The plane with the twisted fuselage: Adam Air Flight 172

Today marks 15 years since a curious incident involving a Boeing 737 flown by Indonesian carrier Adam Air. After making a hard landing just outside Surabaya, a structural failure caused a crack to emerge in the plane’s fuselage, which bent as a result. Let’s go back to the incident and its consequences.

The flight and aircraft involved

Adam Air Flight 172 was a scheduled service that departed from Soekarno-Hatta International Airport (CGK), which serves the Indonesian capital of Jakarta. This facility served as the main hub for Adam Air during its six-year existence, which lasted from 2002 to 2008. It ranked as the 25th busiest airport in the world in 2019.


Flight 172’s destination was Juanda International Airport (SUB), just outside Surabaya, Indonesia’s second largest city. Given that this corridor connects the two largest urban centers in the country, it is not surprising to see that several airlines still serve it today. These include key players such as Citilink, Garuda Indonesia and Lion Air.

The aircraft that operated Adam Air Flight 172 15 years ago today, February 21, 2007, was a Boeing 737-300 registered PK-KKV. According to data from ATDB.aeroit would then be almost 13 years old, having entered service with Air Columbus in May 1994. PK-KKV joined Adam Air in December 2006.


A damaging hard landing

According to Aviation Safety Network, there were 155 people on board Adam Air Flight 172 on February 21, 2007. This figure included 148 passengers and seven crew members. While the flight went mostly as planned, its landing in Surabaya took a rather dramatic turn, when the plane’s right wheel touched down four meters from the runway. The pilots then brought the jet back to the runway.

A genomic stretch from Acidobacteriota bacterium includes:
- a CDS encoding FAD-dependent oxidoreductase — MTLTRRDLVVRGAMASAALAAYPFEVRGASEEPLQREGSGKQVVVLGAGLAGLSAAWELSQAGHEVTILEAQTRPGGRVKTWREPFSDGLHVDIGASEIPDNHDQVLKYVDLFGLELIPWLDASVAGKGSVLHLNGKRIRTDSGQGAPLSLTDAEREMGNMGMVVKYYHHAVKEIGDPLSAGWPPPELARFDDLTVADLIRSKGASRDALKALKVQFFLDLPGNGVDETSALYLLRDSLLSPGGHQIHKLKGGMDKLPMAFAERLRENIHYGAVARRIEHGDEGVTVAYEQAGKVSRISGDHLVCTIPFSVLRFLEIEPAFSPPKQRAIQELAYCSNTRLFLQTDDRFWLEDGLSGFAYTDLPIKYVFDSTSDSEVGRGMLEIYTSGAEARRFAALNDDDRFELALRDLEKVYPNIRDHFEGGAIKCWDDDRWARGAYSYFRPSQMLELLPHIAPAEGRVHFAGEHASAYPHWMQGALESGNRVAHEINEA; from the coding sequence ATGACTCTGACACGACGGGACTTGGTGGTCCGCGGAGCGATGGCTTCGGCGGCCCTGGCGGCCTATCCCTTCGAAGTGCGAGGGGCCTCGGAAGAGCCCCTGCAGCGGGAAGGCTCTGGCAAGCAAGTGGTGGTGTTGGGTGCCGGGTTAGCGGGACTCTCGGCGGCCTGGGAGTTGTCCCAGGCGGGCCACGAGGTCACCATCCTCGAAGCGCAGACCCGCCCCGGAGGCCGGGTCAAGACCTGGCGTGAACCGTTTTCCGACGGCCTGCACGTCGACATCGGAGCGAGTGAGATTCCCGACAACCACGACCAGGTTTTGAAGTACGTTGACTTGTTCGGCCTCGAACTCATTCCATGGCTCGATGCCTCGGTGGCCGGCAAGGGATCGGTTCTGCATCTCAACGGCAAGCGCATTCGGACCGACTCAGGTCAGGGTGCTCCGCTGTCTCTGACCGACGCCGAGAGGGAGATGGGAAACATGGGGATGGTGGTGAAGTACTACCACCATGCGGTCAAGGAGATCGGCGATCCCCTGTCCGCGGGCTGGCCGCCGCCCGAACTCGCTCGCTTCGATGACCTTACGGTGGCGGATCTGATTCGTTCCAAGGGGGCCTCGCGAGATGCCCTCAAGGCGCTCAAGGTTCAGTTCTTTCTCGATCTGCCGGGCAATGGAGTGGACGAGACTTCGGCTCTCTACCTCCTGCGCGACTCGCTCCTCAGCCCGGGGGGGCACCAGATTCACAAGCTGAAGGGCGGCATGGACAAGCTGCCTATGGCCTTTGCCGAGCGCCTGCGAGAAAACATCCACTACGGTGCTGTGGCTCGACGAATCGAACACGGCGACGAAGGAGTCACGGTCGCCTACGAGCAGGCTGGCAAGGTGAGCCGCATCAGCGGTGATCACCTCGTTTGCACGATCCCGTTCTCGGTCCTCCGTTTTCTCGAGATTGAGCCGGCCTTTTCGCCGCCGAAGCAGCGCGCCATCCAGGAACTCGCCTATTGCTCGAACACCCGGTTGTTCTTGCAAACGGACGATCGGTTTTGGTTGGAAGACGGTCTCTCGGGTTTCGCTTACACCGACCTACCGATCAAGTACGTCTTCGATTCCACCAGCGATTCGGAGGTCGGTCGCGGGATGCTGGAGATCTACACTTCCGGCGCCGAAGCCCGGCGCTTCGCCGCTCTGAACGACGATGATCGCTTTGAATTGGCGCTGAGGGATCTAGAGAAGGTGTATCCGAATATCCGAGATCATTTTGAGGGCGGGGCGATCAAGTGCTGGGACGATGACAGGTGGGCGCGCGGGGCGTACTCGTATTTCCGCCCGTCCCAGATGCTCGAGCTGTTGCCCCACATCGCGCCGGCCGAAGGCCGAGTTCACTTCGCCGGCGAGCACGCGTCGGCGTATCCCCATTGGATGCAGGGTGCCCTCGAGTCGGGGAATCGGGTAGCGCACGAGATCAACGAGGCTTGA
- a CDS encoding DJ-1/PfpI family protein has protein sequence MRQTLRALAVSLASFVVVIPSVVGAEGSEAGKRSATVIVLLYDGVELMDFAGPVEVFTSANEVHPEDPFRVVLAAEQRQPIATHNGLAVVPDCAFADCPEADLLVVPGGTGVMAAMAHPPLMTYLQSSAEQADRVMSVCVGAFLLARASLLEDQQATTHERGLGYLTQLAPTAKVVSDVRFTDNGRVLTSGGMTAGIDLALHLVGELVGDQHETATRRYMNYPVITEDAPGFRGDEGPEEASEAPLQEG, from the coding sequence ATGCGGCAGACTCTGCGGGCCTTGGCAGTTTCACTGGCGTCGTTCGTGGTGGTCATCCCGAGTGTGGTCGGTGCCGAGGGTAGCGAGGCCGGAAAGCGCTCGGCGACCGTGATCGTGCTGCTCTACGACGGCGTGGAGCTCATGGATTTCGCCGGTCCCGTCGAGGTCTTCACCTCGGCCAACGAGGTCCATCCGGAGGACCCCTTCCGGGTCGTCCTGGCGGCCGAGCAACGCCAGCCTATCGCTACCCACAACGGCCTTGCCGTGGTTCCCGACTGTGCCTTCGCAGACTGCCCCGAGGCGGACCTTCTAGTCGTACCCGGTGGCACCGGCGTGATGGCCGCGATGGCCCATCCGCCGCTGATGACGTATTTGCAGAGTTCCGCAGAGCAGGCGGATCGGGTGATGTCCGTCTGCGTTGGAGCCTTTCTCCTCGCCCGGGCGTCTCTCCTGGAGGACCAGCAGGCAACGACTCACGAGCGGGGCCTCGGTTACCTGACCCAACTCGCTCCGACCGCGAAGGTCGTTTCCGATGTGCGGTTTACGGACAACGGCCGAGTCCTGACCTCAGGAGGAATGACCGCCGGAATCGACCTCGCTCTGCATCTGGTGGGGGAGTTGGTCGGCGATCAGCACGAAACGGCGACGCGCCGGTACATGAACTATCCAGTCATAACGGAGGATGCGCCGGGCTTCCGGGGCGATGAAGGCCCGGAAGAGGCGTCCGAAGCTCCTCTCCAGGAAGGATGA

However, the nature of the touchdown, less for its misalignment than for its force, had caused significant structural damage to the aircraft. Recording a reported 5G, the hard landing caused the fuselage to crack and buckle due to the strong vertical forces exerted on it upon touchdown. This then caused the body of the aircraft to bend down behind row 16.

As seen in the photo at the top of the article, the folded fuselage of the jet offered a rather curious sight. Despite visible damage to the aircraft, only two of its occupants were slightly injured and all 155 occupants were able to evacuate via the available exit slides. However, the investigation revealed some alarming truths, underscoring wider concerns about Adam Air’s safety.


Adam Air ceased operations just over a year after the incident, in June 2008. Photo: Getty Images

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Investigation and consequences

Adam Air’s other Boeing 737s were grounded after the incident, as it followed a fatal accident involving another of its narrow-body Boeings a month earlier. Investigators found professional misconduct on the part of the pilots, who failed to complete an approach briefing and read a pre-landing checklist. They also did not follow the procedures announced by Boeing, nor respond to a GPWS warning.

With the latter, a response to the warning of impending ground proximity may have prevented the aircraft from descending so hard. However, since the crew did not take such preventive measures, the aircraft suffered significant damage due to the abnormal touchdown. This eventually led to him being written off at Juanda International, despite his relatively young age of just under 13.

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